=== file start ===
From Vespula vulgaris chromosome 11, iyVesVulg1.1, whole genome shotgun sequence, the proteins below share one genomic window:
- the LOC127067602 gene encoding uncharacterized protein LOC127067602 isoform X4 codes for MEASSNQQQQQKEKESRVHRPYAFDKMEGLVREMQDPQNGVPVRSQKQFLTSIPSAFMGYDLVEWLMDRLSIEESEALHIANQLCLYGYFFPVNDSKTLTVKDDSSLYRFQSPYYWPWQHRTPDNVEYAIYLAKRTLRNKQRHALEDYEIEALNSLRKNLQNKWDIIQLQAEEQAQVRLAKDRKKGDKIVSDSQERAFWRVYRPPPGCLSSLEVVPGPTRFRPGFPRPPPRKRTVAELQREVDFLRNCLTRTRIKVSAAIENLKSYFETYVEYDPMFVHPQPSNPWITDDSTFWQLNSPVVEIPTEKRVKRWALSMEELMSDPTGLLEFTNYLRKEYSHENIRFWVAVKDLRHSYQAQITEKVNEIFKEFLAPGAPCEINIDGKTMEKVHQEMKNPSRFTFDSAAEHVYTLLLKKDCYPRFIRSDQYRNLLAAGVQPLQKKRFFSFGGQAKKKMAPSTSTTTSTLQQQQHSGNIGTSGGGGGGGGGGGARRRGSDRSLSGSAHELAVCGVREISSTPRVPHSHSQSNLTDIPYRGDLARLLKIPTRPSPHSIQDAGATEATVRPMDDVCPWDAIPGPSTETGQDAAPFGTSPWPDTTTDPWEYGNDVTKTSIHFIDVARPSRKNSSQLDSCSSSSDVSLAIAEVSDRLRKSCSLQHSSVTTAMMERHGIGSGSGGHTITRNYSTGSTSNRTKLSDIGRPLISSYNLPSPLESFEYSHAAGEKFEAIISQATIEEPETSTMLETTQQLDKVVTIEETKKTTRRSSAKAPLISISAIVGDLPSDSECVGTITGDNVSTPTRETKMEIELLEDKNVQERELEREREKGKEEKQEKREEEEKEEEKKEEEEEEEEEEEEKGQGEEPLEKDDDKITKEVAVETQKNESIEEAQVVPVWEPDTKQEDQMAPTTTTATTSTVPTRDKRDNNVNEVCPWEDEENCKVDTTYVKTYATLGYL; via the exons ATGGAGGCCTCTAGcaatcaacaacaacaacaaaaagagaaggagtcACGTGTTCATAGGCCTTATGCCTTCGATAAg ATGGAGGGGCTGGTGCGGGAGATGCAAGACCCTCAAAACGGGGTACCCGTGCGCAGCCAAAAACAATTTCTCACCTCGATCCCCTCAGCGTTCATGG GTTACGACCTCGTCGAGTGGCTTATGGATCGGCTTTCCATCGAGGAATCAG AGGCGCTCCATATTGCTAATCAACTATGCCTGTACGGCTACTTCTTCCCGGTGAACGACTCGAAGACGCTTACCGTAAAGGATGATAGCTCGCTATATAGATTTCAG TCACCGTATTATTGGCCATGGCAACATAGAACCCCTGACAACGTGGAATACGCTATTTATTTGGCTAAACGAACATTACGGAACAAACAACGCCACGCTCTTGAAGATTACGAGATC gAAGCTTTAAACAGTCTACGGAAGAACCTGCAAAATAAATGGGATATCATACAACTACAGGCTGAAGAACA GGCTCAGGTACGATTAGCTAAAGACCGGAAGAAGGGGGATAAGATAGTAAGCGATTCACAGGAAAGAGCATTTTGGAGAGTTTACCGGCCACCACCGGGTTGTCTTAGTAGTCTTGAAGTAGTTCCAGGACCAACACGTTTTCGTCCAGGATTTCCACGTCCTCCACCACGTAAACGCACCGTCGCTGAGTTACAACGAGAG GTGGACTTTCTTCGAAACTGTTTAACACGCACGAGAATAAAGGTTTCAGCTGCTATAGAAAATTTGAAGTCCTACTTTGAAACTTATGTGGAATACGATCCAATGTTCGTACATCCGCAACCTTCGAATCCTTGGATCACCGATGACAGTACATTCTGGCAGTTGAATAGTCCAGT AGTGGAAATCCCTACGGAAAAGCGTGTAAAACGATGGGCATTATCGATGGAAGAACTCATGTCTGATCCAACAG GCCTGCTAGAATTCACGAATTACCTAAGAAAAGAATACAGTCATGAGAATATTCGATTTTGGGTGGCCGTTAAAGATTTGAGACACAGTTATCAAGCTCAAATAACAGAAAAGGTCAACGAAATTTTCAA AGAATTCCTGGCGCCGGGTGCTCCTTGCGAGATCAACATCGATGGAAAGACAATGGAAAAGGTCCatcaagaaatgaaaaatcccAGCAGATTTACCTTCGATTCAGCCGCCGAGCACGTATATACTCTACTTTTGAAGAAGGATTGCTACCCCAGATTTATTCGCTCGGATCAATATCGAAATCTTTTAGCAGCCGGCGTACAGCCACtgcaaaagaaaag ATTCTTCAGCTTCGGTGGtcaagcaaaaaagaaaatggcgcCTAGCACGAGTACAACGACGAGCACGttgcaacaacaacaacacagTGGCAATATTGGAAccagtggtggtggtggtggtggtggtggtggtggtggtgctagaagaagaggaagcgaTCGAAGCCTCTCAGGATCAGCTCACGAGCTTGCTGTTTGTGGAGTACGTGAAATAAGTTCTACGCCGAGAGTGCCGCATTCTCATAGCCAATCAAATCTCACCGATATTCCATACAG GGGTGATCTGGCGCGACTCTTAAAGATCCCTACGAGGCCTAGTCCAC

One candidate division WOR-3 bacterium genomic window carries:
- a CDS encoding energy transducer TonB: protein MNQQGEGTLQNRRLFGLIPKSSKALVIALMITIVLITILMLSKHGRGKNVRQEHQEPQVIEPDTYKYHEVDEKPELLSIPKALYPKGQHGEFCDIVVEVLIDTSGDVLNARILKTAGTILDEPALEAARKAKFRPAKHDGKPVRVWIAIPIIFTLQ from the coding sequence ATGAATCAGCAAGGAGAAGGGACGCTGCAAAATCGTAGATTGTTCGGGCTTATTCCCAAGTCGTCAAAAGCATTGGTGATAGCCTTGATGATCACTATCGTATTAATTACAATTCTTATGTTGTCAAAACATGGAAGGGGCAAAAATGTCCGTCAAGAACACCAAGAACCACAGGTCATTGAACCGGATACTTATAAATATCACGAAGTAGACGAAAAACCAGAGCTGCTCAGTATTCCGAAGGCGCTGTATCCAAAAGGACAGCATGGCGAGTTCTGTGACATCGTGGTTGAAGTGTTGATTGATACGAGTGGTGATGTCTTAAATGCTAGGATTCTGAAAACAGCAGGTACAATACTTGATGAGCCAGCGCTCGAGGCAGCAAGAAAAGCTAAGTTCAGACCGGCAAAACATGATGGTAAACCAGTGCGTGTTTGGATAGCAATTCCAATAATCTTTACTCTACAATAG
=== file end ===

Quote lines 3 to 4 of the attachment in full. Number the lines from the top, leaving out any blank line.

One candidate division WOR-3 bacterium genomic window carries:
- a CDS encoding energy transducer TonB: protein MNQQGEGTLQNRRLFGLIPKSSKALVIALMITIVLITILMLSKHGRGKNVRQEHQEPQVIEPDTYKYHEVDEKPELLSIPKALYPKGQHGEFCDIVVEVLIDTSGDVLNARILKTAGTILDEPALEAARKAKFRPAKHDGKPVRVWIAIPIIFTLQ from the coding sequence ATGAATCAGCAAGGAGAAGGGACGCTGCAAAATCGTAGATTGTTCGGGCTTATTCCCAAGTCGTCAAAAGCATTGGTGATAGCCTTGATGATCACTATCGTATTAATTACAATTCTTATGTTGTCAAAACATGGAAGGGGCAAAAATGTCCGTCAAGAACACCAAGAACCACAGGTCATTGAACCGGATACTTATAAATATCACGAAGTAGACGAAAAACCAGAGCTGCTCAGTATTCCGAAGGCGCTGTATCCAAAAGGACAGCATGGCGAGTTCTGTGACATCGTGGTTGAAGTGTTGATTGATACGAGTGGTGATGTCTTAAATGCTAGGATTCTGAAAACAGCAGGTACAATACTTGATGAGCCAGCGCTCGAGGCAGCAAGAAAAGCTAAGTTCAGACCGGCAAAACATGATGGTAAACCAGTGCGTGTTTGGATAGCAATTCCAATAATCTTTACTCTACAATAG